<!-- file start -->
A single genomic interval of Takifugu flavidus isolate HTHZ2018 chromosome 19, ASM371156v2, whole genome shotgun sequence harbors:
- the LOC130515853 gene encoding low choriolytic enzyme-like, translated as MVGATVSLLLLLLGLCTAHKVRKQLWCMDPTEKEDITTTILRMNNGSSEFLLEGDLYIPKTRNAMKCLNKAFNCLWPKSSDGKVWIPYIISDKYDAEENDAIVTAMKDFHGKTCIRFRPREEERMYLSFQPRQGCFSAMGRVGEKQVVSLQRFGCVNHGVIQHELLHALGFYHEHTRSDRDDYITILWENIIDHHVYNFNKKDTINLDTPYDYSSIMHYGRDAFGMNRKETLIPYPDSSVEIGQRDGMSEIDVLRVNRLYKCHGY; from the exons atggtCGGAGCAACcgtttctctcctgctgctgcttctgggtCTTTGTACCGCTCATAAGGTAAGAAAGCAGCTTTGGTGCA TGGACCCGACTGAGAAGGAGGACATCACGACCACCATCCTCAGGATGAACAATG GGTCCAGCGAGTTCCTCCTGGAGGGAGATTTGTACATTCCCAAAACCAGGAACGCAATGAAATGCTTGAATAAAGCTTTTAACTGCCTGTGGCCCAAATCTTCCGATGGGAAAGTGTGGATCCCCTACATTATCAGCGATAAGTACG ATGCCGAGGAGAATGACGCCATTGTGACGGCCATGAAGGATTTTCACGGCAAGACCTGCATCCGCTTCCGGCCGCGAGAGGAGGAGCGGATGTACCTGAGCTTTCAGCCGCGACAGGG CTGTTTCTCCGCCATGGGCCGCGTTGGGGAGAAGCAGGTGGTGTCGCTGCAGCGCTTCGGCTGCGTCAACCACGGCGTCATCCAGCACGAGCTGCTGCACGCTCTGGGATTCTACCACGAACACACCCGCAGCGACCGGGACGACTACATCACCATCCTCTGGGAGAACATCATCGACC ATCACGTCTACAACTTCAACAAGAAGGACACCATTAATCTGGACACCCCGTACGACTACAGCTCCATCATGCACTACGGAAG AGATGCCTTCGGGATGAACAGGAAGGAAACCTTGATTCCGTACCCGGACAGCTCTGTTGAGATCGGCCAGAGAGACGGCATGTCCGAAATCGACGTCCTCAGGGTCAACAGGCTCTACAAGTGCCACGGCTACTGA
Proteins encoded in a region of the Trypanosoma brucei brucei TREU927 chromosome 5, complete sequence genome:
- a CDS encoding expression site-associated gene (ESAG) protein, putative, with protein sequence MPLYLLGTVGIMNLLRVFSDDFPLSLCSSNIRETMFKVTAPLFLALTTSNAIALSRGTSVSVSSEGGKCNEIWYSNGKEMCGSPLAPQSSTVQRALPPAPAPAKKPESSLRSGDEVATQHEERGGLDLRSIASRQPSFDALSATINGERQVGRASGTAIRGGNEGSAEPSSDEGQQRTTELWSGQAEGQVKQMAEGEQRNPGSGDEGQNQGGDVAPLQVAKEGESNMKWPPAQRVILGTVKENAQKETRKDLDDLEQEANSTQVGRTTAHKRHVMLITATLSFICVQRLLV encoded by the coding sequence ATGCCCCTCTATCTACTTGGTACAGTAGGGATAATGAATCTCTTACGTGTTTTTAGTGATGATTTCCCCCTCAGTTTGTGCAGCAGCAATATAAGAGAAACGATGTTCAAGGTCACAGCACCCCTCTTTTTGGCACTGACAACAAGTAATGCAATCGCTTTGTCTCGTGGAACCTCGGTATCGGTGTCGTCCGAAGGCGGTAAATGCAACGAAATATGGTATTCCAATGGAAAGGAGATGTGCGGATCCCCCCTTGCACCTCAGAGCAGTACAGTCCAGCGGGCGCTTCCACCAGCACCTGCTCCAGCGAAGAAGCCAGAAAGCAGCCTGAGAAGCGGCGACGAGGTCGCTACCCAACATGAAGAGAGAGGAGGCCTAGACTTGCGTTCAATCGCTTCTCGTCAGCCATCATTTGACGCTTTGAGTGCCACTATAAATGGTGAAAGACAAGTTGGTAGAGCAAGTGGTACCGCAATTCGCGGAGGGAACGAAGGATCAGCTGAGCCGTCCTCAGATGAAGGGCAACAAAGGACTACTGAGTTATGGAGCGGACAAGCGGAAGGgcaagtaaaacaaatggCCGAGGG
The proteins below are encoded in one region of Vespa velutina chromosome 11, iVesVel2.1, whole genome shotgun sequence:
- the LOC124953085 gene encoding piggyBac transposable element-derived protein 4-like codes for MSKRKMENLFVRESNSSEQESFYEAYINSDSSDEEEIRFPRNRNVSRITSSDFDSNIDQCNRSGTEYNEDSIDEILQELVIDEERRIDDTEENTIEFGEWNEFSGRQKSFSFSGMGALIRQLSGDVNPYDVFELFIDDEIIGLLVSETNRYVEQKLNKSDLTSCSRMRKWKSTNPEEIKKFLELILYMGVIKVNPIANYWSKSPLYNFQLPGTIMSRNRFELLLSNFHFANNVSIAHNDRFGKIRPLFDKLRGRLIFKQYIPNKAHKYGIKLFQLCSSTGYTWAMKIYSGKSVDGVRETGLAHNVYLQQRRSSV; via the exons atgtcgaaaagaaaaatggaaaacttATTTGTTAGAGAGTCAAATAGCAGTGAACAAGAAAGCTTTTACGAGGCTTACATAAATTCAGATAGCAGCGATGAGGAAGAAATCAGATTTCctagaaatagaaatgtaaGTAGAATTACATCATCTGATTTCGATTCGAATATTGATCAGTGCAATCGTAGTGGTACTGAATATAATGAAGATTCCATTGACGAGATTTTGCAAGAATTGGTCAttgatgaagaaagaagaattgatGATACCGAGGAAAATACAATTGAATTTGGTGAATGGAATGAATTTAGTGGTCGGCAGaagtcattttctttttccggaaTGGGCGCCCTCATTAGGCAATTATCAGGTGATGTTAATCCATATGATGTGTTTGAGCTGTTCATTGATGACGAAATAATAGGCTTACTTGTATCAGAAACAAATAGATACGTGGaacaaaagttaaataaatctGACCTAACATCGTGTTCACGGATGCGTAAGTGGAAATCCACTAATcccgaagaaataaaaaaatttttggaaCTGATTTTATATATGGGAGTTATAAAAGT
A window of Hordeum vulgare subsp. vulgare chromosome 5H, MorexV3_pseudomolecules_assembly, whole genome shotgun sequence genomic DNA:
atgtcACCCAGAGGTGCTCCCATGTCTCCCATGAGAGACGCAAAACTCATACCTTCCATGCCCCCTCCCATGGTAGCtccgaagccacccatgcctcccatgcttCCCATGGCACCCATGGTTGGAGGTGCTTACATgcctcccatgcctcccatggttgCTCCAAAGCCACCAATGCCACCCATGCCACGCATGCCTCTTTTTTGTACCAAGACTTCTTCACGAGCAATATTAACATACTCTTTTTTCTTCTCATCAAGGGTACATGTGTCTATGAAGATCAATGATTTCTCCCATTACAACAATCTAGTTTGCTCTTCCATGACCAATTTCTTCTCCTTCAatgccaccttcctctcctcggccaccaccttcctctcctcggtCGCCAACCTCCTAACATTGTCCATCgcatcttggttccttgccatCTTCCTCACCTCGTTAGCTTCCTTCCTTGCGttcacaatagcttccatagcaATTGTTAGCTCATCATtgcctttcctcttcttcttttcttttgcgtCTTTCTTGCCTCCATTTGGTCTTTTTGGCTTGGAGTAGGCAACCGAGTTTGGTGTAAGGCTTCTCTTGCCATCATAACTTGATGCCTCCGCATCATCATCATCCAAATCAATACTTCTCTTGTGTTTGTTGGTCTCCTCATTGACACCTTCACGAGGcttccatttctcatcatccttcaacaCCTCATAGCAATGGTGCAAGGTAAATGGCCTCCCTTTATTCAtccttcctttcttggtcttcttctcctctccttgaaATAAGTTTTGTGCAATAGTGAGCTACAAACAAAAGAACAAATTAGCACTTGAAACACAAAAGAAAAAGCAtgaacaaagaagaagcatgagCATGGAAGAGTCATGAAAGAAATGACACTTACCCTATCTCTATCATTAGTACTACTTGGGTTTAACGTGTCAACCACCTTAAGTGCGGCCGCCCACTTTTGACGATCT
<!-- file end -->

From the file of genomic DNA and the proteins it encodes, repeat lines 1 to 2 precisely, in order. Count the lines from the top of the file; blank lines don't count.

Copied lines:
A single genomic interval of Takifugu flavidus isolate HTHZ2018 chromosome 19, ASM371156v2, whole genome shotgun sequence harbors:
- the LOC130515853 gene encoding low choriolytic enzyme-like, translated as MVGATVSLLLLLLGLCTAHKVRKQLWCMDPTEKEDITTTILRMNNGSSEFLLEGDLYIPKTRNAMKCLNKAFNCLWPKSSDGKVWIPYIISDKYDAEENDAIVTAMKDFHGKTCIRFRPREEERMYLSFQPRQGCFSAMGRVGEKQVVSLQRFGCVNHGVIQHELLHALGFYHEHTRSDRDDYITILWENIIDHHVYNFNKKDTINLDTPYDYSSIMHYGRDAFGMNRKETLIPYPDSSVEIGQRDGMSEIDVLRVNRLYKCHGY; from the exons atggtCGGAGCAACcgtttctctcctgctgctgcttctgggtCTTTGTACCGCTCATAAGGTAAGAAAGCAGCTTTGGTGCA TGGACCCGACTGAGAAGGAGGACATCACGACCACCATCCTCAGGATGAACAATG GGTCCAGCGAGTTCCTCCTGGAGGGAGATTTGTACATTCCCAAAACCAGGAACGCAATGAAATGCTTGAATAAAGCTTTTAACTGCCTGTGGCCCAAATCTTCCGATGGGAAAGTGTGGATCCCCTACATTATCAGCGATAAGTACG ATGCCGAGGAGAATGACGCCATTGTGACGGCCATGAAGGATTTTCACGGCAAGACCTGCATCCGCTTCCGGCCGCGAGAGGAGGAGCGGATGTACCTGAGCTTTCAGCCGCGACAGGG CTGTTTCTCCGCCATGGGCCGCGTTGGGGAGAAGCAGGTGGTGTCGCTGCAGCGCTTCGGCTGCGTCAACCACGGCGTCATCCAGCACGAGCTGCTGCACGCTCTGGGATTCTACCACGAACACACCCGCAGCGACCGGGACGACTACATCACCATCCTCTGGGAGAACATCATCGACC ATCACGTCTACAACTTCAACAAGAAGGACACCATTAATCTGGACACCCCGTACGACTACAGCTCCATCATGCACTACGGAAG AGATGCCTTCGGGATGAACAGGAAGGAAACCTTGATTCCGTACCCGGACAGCTCTGTTGAGATCGGCCAGAGAGACGGCATGTCCGAAATCGACGTCCTCAGGGTCAACAGGCTCTACAAGTGCCACGGCTACTGA